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Looking for Marketing Excellence in 2009 Holiday TV Commercials – The Good. The Bad. The Ugly.

By Joanne Maly

December 10, 2009


 

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Looking for Marketing Excellence in Holiday TV Commercials

The Good. The Bad. The Ugly.

We’ve heard it said a hundred times – holidays bring out the worst – and the best – in people. For this post, I would like to add an extension to that old adage: holidays bring out the worst  – and the best – in marketing efforts – namely, TV commercials.

A seemingly steady stream of holiday-themed-30-second (going-on-five-minutes) commercials visit us, uninvited, each winter holiday season. I have begun to now identify some of the main culprits this year as ‘the bad’ and ‘the ugly’. Of course, there are examples of ‘the good’ as well.

Simply said, we have a potpourri of ‘the good, the bad, and the ugly’ commercials regularly interrupting our lives in our family rooms and living rooms this December. Laughingly too, some of the worst creative commercial offenders also have the largest ad budgets.

I have conducted my own non-scientific study of some of the 2009 season’s spots and have analyzed why – despite jingles, bangles, and red and green pizzazz – many of these commercials seem to conjure up memories of unpleasant reactions (similar to an attack of mosquito bites, biting into a lemon slice, or sipping a bitter glass of wine.)

My criteria for the good, the bad, and the ugly ratings was culled from years of knowledge shared by excellent graphic artists, research articles, personal observation and intuition, and of course, ‘some’ experience in the area.  When judging your own TV commercial experience, your criteria will be based on some of your own experience and training – but both of us will need to add in our own individual tastes when rating commercials.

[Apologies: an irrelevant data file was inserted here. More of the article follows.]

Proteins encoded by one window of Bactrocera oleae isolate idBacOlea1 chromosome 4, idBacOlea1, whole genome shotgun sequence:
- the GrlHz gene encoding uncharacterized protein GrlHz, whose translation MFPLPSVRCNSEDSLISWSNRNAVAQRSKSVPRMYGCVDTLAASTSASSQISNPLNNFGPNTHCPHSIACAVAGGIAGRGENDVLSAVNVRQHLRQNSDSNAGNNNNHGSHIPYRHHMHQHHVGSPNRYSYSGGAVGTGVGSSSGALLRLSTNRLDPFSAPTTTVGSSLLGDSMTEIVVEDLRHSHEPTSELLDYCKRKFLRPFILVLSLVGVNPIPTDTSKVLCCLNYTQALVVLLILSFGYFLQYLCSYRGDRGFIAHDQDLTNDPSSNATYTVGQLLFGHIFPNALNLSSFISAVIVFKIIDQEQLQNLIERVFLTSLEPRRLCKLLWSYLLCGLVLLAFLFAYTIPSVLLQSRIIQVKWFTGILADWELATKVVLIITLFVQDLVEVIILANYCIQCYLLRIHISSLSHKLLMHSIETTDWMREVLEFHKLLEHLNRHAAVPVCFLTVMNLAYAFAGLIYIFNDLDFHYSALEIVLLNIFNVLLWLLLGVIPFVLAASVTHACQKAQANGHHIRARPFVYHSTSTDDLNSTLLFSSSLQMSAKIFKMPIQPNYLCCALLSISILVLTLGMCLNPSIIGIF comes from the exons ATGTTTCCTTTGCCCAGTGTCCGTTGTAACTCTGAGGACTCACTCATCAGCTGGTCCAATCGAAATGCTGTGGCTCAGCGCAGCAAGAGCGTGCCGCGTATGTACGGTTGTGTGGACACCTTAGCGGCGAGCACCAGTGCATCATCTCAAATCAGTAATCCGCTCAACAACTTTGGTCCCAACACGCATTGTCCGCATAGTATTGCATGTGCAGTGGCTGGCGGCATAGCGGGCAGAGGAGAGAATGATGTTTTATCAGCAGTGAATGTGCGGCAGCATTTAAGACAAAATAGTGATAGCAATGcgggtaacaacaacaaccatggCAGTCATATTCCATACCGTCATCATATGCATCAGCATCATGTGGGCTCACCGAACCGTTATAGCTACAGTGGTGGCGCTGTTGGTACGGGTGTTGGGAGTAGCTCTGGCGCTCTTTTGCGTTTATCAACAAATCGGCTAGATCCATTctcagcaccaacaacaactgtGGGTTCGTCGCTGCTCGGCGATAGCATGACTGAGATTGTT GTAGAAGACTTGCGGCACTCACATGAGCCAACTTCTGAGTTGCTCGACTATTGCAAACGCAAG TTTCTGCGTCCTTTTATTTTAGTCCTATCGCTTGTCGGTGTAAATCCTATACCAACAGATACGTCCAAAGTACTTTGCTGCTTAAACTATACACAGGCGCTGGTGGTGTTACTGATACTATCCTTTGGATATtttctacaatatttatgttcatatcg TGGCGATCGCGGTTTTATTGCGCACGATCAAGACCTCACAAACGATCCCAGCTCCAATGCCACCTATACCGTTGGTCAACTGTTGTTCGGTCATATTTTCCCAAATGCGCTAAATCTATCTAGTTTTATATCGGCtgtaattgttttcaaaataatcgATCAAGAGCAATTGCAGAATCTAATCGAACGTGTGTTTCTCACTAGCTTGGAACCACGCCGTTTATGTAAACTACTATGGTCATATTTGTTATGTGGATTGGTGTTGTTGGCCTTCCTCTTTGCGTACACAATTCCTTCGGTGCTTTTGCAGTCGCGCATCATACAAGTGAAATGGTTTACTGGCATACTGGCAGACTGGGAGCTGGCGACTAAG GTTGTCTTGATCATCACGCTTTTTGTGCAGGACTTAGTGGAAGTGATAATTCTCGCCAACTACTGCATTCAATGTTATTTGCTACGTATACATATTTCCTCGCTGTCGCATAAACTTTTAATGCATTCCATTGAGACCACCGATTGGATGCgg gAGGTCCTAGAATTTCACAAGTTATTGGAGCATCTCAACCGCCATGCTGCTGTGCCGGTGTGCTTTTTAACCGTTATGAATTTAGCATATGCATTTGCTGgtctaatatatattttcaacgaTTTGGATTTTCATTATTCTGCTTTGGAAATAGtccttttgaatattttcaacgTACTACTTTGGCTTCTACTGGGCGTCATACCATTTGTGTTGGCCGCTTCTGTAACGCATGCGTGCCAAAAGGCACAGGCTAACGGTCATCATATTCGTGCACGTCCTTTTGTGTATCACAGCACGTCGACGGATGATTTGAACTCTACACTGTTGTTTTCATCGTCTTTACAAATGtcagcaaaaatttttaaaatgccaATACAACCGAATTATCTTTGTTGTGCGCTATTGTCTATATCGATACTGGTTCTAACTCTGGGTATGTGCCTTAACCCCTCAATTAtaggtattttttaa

A pattern evolved in my review of over forty 2009 holiday commercials for this post. I’ll share my ratings here but I wonder … which commercials are your good, your bad and your ugly? What criteria do you use to make your own selections?

The Good

- The good commercials may take an often-used theme (e.g., receiving an engagement ring during the holidays) but then approach the idea with emotion, creativity, and a sense that ‘this is a genuine moment.’

- The good spots make strong use of basic Marketing 101, Cinematography 101, Consumer Behavior 101, and Design 101 concepts.

- The good spots have incorporated age, gender, ethnic and cultural demographics subtly and effectively.

- The messaging and scripts in the good commercials are often simple. Simple phrases. Limited verbiage. Songs with clever, new lyrics (to traditional holiday tunes) are not sung too fast.

- The good spots are visceral, often emotional, and feeling-based.

- The good commercials incorporate scenes of lightly falling snow or gentle flurries, and feature soft and often-diffused colors and simple visuals.

- The music in the good commercials is not clip-artish but instead is original, non-abrasive and enveloping. If the spot includes bells or chimes, these are not the same bells or chimes that we have heard on three other holiday commercials in a two-hour window. The sleigh bells don’t resemble Mannheim Steamroller electronically-created music.

- The good commercials invoke a reaction that I would like to watch that spot again (a bit similar to wishing for a rerun of an old Hallmark holiday show like “The Gathering,” or the perennial favorites “Miracle on 34th Street”, “It’s a Wonderful Life,” and “White Christmas.”)

- The good commercials leave viewers saying to themselves I want to be there, go there, do that, wear that.

‘The List’ of ‘The Good’

The Disneyland 2009 Holiday Commercial

This year’s Disneyland holiday commercial offers us 30 seconds of visual eye-candy. Period. The spot’s creators didn’t fall for the temptation to say a lot. The text and the print-over copy simply states ‘joy to the small world.’ Even the treatment of the Disneyland.com address is creative – from the branded use of the word Disneyland to the sprinkling of Tinkerbell fairy dust over the word Disneyland. There is the most obvious call-to-action – visit Disneyland. The final result – the best of the good and we could watch the commercial again without feeling bombarded and annoyed.

L.L.Bean 2009 Holiday Commercial

The 2009 L.L.Bean holiday commercial captivates you immediately with its original chime sounds, the quiet feel of each video vignette, the slow-motion of the hikers, runners, sledders, and the gentle-falling flurries, and the young girl sweetly blowing a mist of powdery snow.